The official start of the Academy Award hunt begins in Toronto
It’s the time of the moviegoing season when the stars fly north in search of positive Oscar buzz for their movies. The 34th Toronto International Film Festival (TIFF) will be even more crucial as an award launching pad now that the rules have changed and 10 movies will be nominated for best picture. This change is perhaps reflected in the number of stars attending this year’s fest.
This will be my 21st year covering TIFF for Atlantic City Weekly. Joining me up in Hollywood North will be George Clooney, a festival regular, who has two movies showing — a war satire called The Men Who Stares at Goats, and the latest film from Jason Reitman (Juno), Up In The Air. In the latter, Clooney plays a corporate downsizing expert whose cherished life on the road is threatened just as he is on the cusp of reaching 10 million frequent flyer miles and just after he’s met the frequent-traveler woman of his dreams.
Clooney’s Ocean’s Eleven and Syriana co-star Matt Damon will be in town to plug his latest film, directed by Steven Soderbergh, The Informant! The film is based on the true tale of a corporate whistle blower who takes industrial espionage to a new level.
The Coen brothers have been regulars in Toronto from the beginning of their careers with Blood Simple, and more recently for the Oscar-winning No Country For Old Men and Burn After Reading. Their latest is a comedy drama set in their native Minnesota called A Simple Man. A period piece set in 1967, it is about a man whose suburban bliss is turning into a nightmare of Coen-esque proportions.
The festival will present the North American premiere of Michael Moore’s new documentary, Capitalism: A Love Story. His latest is a cautionary tale that confronts an issue he’s been examining throughout his career: the disastrous impact of corporate dominance on the everyday lives of Americans.
Drew Barrymore presents the world premiere of her directorial debut, Whip-It, starring Juno’s Ellen Page as Bliss, a rebellious Texas teen who tosses aside her small-town beauty pageant crown for the rowdy world of roller-derby.
In the documentary division, music fans should dig The White Stripes: Under Great White Northern Lights, an intimate look inside The White Stripes’ cross-Canada tour. Cleanflix is about a Mormon community where several Utah-based entrepreneurs started offering “clean” versions of Hollywood movies at specialty DVD stores. But the thriving industry runs into legal problems and its own sex scandal.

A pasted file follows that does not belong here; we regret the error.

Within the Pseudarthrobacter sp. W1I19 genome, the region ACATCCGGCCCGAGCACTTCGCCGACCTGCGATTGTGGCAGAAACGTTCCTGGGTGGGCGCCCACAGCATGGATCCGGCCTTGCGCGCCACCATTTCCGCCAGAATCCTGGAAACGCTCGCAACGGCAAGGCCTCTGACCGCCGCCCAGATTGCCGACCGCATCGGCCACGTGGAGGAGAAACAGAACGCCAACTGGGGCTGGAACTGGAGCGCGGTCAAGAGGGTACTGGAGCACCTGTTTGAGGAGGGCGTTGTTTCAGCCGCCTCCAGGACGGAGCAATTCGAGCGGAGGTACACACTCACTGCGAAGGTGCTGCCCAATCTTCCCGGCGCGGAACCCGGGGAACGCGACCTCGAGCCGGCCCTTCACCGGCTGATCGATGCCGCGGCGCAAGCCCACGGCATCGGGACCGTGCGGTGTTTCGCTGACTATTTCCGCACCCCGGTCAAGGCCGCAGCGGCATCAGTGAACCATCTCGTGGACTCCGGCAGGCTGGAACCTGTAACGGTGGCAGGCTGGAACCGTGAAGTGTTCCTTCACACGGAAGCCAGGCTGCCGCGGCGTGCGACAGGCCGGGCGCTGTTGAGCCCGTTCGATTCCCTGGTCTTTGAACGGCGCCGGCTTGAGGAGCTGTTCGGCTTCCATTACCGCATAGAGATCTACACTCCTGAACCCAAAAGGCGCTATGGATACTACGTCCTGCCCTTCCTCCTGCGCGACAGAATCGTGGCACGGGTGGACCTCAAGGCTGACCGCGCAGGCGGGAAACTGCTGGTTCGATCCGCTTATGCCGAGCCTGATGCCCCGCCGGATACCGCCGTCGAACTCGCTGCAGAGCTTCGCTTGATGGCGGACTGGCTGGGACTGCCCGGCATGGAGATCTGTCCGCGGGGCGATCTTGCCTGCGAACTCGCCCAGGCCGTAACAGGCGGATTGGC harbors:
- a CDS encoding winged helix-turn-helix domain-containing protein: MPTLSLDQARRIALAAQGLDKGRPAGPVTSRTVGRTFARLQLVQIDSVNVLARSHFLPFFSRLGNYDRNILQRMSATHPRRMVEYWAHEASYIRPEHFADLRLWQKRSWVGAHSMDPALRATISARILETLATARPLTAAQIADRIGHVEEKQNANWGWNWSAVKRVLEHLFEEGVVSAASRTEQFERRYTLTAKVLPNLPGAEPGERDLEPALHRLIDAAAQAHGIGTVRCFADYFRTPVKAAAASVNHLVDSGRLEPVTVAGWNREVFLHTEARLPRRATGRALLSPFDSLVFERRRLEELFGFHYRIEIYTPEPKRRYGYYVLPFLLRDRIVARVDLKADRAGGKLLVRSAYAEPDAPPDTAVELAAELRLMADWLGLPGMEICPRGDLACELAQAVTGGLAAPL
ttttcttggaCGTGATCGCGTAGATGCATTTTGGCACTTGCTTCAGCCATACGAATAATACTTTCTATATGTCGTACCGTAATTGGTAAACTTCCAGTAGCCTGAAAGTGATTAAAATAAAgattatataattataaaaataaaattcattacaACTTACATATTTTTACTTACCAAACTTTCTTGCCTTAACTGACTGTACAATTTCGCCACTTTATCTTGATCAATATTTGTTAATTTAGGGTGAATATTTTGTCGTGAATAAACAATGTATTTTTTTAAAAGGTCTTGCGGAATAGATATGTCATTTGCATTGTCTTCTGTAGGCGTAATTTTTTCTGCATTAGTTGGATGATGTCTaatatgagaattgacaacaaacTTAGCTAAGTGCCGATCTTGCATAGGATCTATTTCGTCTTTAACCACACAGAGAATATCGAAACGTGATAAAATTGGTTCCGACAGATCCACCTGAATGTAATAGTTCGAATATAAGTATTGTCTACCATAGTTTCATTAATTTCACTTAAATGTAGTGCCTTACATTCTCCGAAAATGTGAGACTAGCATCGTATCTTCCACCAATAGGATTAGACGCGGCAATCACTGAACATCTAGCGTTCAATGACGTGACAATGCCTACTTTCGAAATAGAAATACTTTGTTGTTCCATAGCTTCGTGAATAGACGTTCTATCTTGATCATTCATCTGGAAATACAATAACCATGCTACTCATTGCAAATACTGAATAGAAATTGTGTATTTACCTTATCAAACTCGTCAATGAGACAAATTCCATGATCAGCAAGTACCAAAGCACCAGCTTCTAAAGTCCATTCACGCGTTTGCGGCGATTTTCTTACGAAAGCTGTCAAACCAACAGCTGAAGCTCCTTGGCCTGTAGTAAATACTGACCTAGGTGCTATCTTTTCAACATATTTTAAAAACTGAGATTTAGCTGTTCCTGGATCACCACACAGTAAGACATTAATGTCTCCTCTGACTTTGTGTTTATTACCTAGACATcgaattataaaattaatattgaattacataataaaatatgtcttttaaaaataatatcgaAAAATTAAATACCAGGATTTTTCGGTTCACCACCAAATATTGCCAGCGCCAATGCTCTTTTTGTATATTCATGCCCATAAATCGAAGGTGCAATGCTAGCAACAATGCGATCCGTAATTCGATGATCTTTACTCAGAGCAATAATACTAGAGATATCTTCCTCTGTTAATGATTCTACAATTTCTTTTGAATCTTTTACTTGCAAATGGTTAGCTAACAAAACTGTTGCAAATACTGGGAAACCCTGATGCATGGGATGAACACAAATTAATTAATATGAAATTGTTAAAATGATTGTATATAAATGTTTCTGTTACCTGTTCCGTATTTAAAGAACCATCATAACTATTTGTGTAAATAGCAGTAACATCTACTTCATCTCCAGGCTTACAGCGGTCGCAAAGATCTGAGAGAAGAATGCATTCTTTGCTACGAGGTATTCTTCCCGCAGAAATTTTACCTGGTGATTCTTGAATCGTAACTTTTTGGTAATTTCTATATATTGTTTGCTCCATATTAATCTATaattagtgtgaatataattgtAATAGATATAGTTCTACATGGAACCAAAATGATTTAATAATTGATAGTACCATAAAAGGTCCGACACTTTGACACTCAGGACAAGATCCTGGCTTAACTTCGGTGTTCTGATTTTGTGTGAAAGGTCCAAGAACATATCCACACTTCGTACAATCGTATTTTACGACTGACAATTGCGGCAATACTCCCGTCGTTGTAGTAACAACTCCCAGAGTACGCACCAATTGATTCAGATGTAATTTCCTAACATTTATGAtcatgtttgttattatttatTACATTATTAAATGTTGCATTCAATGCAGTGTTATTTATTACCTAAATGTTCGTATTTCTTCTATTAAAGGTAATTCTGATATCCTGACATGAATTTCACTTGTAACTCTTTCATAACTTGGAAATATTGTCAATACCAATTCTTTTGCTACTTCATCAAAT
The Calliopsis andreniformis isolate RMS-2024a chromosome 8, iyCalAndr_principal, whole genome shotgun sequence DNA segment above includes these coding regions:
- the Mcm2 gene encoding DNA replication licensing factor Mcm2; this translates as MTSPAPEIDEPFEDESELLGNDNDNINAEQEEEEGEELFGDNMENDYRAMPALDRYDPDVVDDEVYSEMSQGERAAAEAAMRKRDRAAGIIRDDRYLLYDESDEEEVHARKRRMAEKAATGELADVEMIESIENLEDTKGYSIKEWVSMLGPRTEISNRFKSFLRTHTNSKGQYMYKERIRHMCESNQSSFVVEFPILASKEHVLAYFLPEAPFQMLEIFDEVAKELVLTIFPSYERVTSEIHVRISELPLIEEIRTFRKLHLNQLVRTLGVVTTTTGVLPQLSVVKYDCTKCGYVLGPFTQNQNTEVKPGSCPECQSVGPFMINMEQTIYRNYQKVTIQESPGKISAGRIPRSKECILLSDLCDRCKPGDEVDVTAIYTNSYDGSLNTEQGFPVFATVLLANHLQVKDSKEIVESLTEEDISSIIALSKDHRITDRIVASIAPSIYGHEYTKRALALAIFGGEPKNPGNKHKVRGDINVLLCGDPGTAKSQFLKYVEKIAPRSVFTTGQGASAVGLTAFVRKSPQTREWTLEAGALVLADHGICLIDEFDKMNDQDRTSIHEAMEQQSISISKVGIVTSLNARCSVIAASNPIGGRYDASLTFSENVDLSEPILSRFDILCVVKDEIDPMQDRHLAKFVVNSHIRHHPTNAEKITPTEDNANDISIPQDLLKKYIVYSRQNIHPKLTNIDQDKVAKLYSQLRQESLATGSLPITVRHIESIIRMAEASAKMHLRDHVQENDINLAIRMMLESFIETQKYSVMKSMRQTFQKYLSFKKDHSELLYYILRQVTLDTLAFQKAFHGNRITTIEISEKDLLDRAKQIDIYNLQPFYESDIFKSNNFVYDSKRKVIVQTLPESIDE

The Most Dangerous Man in America: Daniel Ellsberg and the Pentagon Papers is about Ellsberg, a valued strategist inside the American government until he leaked the Pentagon Papers and exposed the lies of the Vietnam War.
In the Mavericks segment of the festival, filmmakers discuss their careers. “In Conversation with Michael Caine” will be a highlight this year. I’ve had the chance to interview Caine in the past and he is a fabulous talent and a terrific conversationalist.
This is just the tip of the star power iceberg. Other performers and directors scheduled to be hawking their cinematic wares in Toronto include: Robert Duvall, Michael Cera, Nicolas Cage, Oprah Winfrey, Tyler Perry, Mariah Carey, Jack White, Penelope Cruz, Clive Owen, Hugh Hefner, Chris Rock, Edward Norton, Jennifer Connolly, Jennifer Garner, Liam Neeson, Megan Fox, Ellen Page, Sir Ridley Scott, Demi Moore, Julianne Moore, Viggo Mortensen, Guy Pearce, Natalie Portman, and Charlize Theron.
Look for my festival reports on the Atlantic City Weekly Web site and blog. The Festival runs from Sept. 10-19, featuring 335 movies from 64 countries.
To read more about movies and other topics covered by movie critic Lori Hoffman under her blog alias Moviejunkie, visit http://blog.acweekly.com/
After five days and 18 movies viewed at the 2012 Toronto International Film Festival, I’ve got a few favorites and a little Oscar buzz. David O. Russell, writer-director of Three Kings and more recently, The Fighter, introduced his latest, Silver Linings Playbook.